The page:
dc.description.abstract Based on the concept of “Internet Memes,” this study aims to observe the biggest Bulletin Board System (BBS) in Taiwan, PTT, trying to figure out how PTT users (the so-called “Xiang-Min”) rationalize and make some malicious online speech reasonable through their discourse strategies. In the online forum, “Xiang Min” usually describe their malicious speech as “hellish gag,” which is a special form of “joke.” However, these “jokes” sometimes violate the main social value and even foster hatred against certain social groups. This study focuses on two main issues, “anti-political correctness” and “hellish gags.” “Anti-political correctness” means a special social atmosphere in which people suspect “politically correct titles,” or dislike some protecting policies for minorities. “Hellish gag” is a special version of Internet memes. “Xiang-Min” usually make their own “hellish gags” to tease, ridicule, or take others’ misfortune as “jokes.” Sometimes, these “jokes” are malicious. However, because of special ways of storytelling behind these “hellish gags,” these memes usually make readers laugh. This feature shows the special position of “hellish gags,” which lies in the ambiguous position between “morality” and “immorality.” Due to the “interesting” feature, “hellish gags” are very attractive in online forums such as PTT. Although these “jokes” are malicious, “Xiang-Min” sometimes pay more attention to “fun,” instead of potential moral controversies among these memes. On the other hand, “Xiang-Min” sometimes apply “hellish gags” and “anti-political correctness” to doubt those “mainstream” statements, and express their own opinions. Also, these memes show an alternative description of “political correctness” through “Xiang-Min”’s creative expression. In this study, I apply discourse analysis (DA) to figure out social values and ideologies behind some online speech of “Xiang-Min.” Take the most controversial event among 2018 and 2019 in the gossiping forum (one of the main forum in PTT) as an example, “Xiang-Min” usually express their hatred against women with moral defects. Also, if the image of some indigenous people violates the existing ones, but policies still provide some preferential treatment to these minorities, it increases others’ sense of “relative deprivation.” Through online speech of “Xiang-Min,” what they talk about shows the influences based on the atmosphere of online misogyny. At the same time, when people divide “we group” and “the other,” they usually intensify and accumulate their hatred against the “worst” others. What’s more, there are too many “Xiang-Min” involved in these online issues, the sense of guilt will disperse to each “Xiang-Min.” Even if some “jokes” are malicious, people seldom feel their guilt. Therefore, some online speech with hatred seems to be gradually extreme. Besides discourse analysis, I also do several semi-structured interviews to analyze the meanings of these memes for “Xiang-Min.” Through these interviewees, the social and cultural meanings are not merely based on whether these memes are “appropriate” or not. Instead, the process of creation and comprehension maters. For some interviewees, doing “hellish gags” is a very creative way of storytelling, and its moral ambiguity is an important factor to catch readers’ eyes. These “jokes” are not merely based on discrimination and hatred. On the other hand, some interviewees take “hellish gags” as a way to disguise hatred among some Internet memes into “jokes.” Overall, this study shows the controversies behind “political correctness” and “mainstream” statements. That is, some policies seem to help minorities and people in need, but these strategies overlook a lot of people. Although these people are not “absolutely” vulnerable, they still do not live well. (I call these people as “the vulnerable majorities.”) Some preferential policies usually increase a sense of relative deprivation of the “vulnerable majorities.” For these people, some collective actions help them to vent their emotions or even hatred. Also, these “actions” sometimes make these people visible among the Internet era. However, these phenomena usually deteriorate and increase more speech with moral controversies and hatred because of factors such as the anonymity. This phenomenon shows the significance of some “anti-political correctness” issues hidden in online jokes and speech. It is worthy to do further research. en_US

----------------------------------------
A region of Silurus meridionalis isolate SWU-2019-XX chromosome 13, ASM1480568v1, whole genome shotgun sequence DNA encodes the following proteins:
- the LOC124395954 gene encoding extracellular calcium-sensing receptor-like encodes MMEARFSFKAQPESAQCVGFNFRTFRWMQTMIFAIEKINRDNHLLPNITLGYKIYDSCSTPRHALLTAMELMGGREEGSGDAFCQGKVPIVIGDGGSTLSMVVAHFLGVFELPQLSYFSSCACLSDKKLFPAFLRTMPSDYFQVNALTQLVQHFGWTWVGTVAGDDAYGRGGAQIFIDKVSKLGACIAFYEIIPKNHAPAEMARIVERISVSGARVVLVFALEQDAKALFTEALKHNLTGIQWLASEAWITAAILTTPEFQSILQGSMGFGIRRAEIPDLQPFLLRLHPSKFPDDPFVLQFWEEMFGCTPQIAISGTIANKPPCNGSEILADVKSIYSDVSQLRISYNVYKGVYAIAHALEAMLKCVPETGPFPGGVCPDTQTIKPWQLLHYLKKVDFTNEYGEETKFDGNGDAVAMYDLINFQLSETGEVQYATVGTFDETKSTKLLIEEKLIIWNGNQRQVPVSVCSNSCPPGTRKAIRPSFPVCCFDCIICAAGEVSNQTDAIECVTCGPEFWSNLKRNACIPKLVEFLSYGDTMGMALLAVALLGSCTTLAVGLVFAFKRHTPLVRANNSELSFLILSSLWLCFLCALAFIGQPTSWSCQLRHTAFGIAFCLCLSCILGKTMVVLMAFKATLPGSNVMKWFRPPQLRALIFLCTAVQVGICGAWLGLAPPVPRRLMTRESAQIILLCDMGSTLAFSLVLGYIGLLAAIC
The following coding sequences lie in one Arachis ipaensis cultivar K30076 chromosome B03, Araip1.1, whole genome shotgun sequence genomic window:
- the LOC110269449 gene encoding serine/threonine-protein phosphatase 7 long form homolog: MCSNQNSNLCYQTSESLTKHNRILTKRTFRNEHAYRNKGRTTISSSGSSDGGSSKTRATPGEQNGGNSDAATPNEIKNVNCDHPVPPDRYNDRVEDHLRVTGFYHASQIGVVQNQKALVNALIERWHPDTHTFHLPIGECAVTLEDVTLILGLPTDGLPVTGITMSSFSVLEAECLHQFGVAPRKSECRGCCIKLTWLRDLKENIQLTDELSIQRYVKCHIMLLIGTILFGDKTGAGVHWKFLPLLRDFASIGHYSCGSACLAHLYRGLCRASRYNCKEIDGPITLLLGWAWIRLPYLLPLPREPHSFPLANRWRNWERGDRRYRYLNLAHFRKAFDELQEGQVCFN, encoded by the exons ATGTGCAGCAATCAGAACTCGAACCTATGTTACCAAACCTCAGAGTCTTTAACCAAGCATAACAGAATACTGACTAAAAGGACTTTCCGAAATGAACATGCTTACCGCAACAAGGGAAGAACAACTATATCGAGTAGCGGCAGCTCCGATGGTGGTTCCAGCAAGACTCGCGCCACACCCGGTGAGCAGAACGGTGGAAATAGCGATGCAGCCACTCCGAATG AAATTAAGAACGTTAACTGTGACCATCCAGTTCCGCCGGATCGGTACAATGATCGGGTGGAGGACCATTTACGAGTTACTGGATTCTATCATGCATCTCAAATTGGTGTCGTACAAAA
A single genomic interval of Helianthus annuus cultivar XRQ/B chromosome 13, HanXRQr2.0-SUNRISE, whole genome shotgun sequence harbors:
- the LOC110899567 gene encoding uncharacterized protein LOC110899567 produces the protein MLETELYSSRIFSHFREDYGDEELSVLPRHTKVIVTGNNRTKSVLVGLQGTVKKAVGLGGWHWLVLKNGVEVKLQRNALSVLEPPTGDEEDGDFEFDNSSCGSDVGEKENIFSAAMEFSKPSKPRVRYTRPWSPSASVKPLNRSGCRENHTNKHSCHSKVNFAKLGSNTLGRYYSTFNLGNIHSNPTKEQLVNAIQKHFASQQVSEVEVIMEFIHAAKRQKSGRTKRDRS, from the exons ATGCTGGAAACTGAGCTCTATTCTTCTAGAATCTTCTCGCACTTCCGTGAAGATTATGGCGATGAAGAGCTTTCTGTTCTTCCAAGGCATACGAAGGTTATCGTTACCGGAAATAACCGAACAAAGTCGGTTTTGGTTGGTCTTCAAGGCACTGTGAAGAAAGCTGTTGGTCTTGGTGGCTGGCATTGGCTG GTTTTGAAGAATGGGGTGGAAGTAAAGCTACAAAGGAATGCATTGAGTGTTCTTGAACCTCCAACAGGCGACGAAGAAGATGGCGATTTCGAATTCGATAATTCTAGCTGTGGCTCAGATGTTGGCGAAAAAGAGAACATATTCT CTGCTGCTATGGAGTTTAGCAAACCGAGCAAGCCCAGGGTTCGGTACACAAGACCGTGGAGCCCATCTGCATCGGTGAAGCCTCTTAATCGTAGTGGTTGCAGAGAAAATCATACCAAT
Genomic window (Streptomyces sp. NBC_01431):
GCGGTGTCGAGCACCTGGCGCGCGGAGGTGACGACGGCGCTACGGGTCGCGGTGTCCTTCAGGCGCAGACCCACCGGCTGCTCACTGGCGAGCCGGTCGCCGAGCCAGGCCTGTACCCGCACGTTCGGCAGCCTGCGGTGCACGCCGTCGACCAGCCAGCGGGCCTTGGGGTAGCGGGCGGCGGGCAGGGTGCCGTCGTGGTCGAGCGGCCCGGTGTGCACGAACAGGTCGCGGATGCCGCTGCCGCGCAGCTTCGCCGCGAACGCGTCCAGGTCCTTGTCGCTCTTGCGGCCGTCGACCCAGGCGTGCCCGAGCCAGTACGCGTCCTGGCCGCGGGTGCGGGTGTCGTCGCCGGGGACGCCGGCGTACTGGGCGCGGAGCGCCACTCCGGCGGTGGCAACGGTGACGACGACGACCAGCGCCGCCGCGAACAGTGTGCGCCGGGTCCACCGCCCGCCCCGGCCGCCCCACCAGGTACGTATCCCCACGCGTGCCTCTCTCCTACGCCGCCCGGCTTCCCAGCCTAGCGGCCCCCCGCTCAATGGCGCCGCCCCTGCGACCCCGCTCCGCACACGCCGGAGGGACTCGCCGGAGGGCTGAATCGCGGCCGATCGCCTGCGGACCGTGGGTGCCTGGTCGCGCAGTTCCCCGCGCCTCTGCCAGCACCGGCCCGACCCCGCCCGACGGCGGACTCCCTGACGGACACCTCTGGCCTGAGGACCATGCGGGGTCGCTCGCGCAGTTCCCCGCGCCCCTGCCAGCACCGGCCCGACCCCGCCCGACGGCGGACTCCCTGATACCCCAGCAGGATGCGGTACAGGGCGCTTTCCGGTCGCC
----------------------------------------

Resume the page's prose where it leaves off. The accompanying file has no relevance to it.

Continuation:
dc.description.sponsorship 大眾傳播研究所 zh_TW
dc.identifier G060688006I
dc.identifier.uri http://etds.lib.ntnu.edu.tw/cgi-bin/gs32/gsweb.cgi?o=dstdcdr&s=id=%22G060688006I%22.&
dc.identifier.uri http://rportal.lib.ntnu.edu.tw:80/handle/20.500.12235/109846
dc.language 中文
dc.subject 反政治正確 zh_TW
dc.subject 地獄哏 zh_TW
dc.subject 網路模因 zh_TW
dc.subject 論述 zh_TW
dc.subject 虛擬社群 zh_TW
dc.subject 鄉民 zh_TW
dc.subject anti-political correctness en_US
dc.subject hellish gags en_US
dc.subject Internet memes en_US
dc.subject discourse en_US
dc.subject virtual communities en_US
dc.subject Xiang-Min en_US
dc.title 「反政治正確」的「地獄哏」風格言論論述分析──以PTT八卦板為例 zh_TW
dc.title A Discourse Analysis on “Hellish Gags” Speech in the Style of “Anti-Political Correctness”: A Case Study of Gossiping Forum in PTT en_US